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Norovirus strain identified in oysters from Canada, area businesses unaffected

Only certain types of oysters in the U.S. are affected, but experts say the Coastal Bend does not need to worry.


Consuming raw oysters comes with its own risk, and now there is another reason to be careful.

The Food and Drug Administration identified a norovirus strain from British Columbia, Canada. Only certain types of oysters in the U.S. are affected, but experts said the Coastal Bend does not need to worry. 

“It really shouldn’t be anything that a person individually should be worried about unless they’ve purchased these oysters that have come from Canada," said Terry Palmer, an assistant research scientist at Texas A&M University-Corpus Christi. "They’re not going to spread from Canadian oysters to our local oysters or anything like that.” 

Richard Lomax owns Water Street Oyster Bar, which serves Gulf oysters from Texas and Louisiana and the east coast oysters from Massachusetts and Virginia. They need constant temperature monitoring. 

“Inside our restaurant, obviously, we’re managing critical control points of temperature throughout the process, and we get daily deliveries,” Lomax said.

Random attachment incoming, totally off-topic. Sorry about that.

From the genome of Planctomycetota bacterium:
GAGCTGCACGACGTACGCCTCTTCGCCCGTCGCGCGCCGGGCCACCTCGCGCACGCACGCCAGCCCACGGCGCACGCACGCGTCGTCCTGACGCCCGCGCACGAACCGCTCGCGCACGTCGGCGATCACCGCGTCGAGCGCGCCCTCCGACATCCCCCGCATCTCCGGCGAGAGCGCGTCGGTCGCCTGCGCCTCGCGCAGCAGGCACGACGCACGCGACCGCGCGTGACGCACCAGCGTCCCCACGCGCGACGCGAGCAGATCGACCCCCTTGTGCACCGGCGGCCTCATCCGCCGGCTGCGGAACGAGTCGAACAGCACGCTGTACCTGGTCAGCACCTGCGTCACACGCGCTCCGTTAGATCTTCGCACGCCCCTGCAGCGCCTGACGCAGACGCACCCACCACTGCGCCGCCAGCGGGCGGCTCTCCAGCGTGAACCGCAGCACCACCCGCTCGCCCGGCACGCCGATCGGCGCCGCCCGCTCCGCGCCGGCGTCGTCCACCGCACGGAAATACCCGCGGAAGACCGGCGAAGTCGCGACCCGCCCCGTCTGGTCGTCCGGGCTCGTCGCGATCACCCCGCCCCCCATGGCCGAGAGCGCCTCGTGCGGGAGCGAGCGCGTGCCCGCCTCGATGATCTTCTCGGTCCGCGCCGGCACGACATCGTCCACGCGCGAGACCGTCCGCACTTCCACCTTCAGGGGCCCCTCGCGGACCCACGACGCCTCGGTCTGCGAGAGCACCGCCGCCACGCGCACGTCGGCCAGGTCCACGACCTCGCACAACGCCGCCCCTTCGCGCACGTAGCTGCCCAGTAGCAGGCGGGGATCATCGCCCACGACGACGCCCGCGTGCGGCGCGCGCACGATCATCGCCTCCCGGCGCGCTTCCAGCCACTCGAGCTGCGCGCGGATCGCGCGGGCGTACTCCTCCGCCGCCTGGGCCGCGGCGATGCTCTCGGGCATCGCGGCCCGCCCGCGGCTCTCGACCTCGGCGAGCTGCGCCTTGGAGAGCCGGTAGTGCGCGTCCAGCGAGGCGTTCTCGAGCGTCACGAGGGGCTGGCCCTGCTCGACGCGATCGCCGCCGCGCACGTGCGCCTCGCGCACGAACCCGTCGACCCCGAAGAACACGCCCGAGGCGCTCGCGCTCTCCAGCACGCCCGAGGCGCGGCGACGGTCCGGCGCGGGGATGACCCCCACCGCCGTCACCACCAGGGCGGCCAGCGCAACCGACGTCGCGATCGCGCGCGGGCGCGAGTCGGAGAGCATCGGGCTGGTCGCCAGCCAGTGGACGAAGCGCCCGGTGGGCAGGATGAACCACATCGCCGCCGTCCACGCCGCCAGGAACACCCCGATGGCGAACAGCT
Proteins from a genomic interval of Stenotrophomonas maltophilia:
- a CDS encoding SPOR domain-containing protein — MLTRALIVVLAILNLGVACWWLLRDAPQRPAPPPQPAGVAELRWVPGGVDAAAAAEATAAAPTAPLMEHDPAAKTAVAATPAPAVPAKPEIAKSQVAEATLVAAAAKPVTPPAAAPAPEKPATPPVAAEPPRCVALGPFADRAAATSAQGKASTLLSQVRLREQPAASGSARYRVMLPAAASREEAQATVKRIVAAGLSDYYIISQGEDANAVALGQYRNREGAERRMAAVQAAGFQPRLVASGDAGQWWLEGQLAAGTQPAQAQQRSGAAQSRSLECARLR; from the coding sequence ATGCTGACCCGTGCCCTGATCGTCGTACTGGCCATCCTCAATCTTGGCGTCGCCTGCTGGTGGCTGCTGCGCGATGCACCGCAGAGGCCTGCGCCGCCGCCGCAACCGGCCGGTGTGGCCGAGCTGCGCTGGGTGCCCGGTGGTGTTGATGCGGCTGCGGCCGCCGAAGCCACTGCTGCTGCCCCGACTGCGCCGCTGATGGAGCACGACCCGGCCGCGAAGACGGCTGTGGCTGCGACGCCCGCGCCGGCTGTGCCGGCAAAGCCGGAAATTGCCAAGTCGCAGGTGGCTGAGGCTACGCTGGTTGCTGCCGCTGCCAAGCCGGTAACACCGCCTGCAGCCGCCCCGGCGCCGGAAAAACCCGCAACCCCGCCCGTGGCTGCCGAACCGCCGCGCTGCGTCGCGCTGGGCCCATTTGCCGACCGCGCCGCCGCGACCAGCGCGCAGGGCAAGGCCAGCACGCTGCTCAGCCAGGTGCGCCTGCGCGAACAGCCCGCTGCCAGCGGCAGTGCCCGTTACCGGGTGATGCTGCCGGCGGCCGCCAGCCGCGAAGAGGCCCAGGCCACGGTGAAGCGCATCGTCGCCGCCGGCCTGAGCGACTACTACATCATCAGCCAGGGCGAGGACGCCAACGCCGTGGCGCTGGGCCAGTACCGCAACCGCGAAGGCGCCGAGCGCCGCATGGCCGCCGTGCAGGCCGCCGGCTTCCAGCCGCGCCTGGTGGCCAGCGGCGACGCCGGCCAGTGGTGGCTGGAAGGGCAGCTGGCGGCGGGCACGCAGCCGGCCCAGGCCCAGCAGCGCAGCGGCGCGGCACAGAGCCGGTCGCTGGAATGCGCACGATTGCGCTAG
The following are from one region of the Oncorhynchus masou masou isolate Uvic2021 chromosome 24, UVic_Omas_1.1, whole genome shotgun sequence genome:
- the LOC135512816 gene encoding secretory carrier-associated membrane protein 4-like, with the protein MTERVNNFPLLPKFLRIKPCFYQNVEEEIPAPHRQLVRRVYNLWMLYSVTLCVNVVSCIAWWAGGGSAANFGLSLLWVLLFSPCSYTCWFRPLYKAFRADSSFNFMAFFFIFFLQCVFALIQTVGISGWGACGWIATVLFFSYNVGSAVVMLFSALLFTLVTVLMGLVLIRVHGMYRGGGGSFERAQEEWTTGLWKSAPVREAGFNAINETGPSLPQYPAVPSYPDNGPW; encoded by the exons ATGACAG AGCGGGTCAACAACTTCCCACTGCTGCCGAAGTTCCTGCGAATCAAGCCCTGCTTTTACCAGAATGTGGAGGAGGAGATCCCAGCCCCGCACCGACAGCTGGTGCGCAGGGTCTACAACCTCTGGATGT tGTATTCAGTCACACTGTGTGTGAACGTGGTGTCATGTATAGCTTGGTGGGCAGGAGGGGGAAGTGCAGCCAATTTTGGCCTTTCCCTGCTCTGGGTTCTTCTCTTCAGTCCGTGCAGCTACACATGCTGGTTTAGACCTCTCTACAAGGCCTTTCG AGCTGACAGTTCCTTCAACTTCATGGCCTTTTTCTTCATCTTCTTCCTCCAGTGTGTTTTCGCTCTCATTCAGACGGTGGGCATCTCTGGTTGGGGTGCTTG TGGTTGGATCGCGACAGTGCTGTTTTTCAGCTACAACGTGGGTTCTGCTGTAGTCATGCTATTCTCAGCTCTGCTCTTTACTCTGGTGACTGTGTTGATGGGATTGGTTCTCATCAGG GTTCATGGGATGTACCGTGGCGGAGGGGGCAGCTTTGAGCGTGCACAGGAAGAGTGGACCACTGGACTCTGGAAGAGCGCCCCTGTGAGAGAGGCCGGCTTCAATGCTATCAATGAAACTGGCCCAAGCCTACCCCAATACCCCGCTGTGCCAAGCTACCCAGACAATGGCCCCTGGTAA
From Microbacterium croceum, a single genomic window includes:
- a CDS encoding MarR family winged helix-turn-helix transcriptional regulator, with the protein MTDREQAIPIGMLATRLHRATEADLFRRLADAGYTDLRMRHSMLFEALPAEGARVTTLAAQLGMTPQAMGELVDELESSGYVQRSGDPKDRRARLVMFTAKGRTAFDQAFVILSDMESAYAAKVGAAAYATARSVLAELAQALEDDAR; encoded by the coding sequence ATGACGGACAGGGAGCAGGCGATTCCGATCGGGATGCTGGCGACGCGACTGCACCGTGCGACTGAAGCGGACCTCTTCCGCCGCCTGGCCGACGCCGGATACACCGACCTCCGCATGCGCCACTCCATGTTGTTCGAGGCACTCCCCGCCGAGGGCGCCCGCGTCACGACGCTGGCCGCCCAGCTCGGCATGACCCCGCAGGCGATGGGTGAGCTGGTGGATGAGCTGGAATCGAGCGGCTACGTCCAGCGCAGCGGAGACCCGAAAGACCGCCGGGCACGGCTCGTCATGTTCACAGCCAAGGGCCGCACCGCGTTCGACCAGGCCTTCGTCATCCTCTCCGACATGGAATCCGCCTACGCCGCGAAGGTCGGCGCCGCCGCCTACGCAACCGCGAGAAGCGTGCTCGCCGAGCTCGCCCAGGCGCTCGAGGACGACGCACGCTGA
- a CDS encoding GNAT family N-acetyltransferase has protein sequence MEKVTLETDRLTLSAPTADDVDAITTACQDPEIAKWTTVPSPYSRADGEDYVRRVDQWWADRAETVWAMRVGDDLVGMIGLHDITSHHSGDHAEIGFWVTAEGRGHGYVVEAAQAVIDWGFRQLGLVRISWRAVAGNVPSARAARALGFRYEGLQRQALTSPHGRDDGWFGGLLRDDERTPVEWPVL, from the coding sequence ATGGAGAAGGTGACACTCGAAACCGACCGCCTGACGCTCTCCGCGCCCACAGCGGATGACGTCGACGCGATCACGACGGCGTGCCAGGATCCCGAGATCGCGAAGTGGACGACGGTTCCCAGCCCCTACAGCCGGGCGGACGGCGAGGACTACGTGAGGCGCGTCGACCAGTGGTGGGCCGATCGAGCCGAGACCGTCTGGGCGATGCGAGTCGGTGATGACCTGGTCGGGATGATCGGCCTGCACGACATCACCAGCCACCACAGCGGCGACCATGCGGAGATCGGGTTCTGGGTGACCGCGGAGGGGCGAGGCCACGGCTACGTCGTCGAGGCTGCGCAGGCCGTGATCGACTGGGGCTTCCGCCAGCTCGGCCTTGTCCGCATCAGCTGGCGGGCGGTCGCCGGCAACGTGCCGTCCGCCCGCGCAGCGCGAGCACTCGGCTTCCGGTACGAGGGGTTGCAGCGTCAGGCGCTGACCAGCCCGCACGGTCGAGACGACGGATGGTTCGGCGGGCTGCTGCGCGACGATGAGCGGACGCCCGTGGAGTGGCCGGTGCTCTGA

Since the oysters infected with norovirus come from Canada, Lomax said he will not be affected. 

“We don’t have any strains that I’m aware of that have any virus potential right now," Lomax said. "The west coast variety from British Columbia have a norovirus strain breaking out in them. So, no worries here we’ve got nothing but Gulf oysters and east coast oysters.”  

The norovirus is difficult to identify since infected oysters appear the same as healthy ones. Oysters can contract the virus in multiple ways. 

“The norovirus will enter oysters if there’s sewage in the water or if the oysters are harvested and have improper handling," Palmer said. "Especially if these oysters are consumed raw, then the norovirus will not get killed and will make people sick.” 

Experts say the best way to prevent illness from the oysters is to make sure they are fully cooked. Raw oysters are normally safe to eat when handled properly, but there is always a risk. Lomax said if there is cause for concern, he will be the first to know. 

"Texas Parks and Wildlife does their own inspections of our local bays," said Lomax. "So, we would get an alert from Texas Parks and Wildlife immediately if anything like this broke out with our oysters.”  

No oysters in the Coastal Bend have been identified with the norovirus. Experts say constant monitoring will help to keep local businesses ahead of any outbreak.

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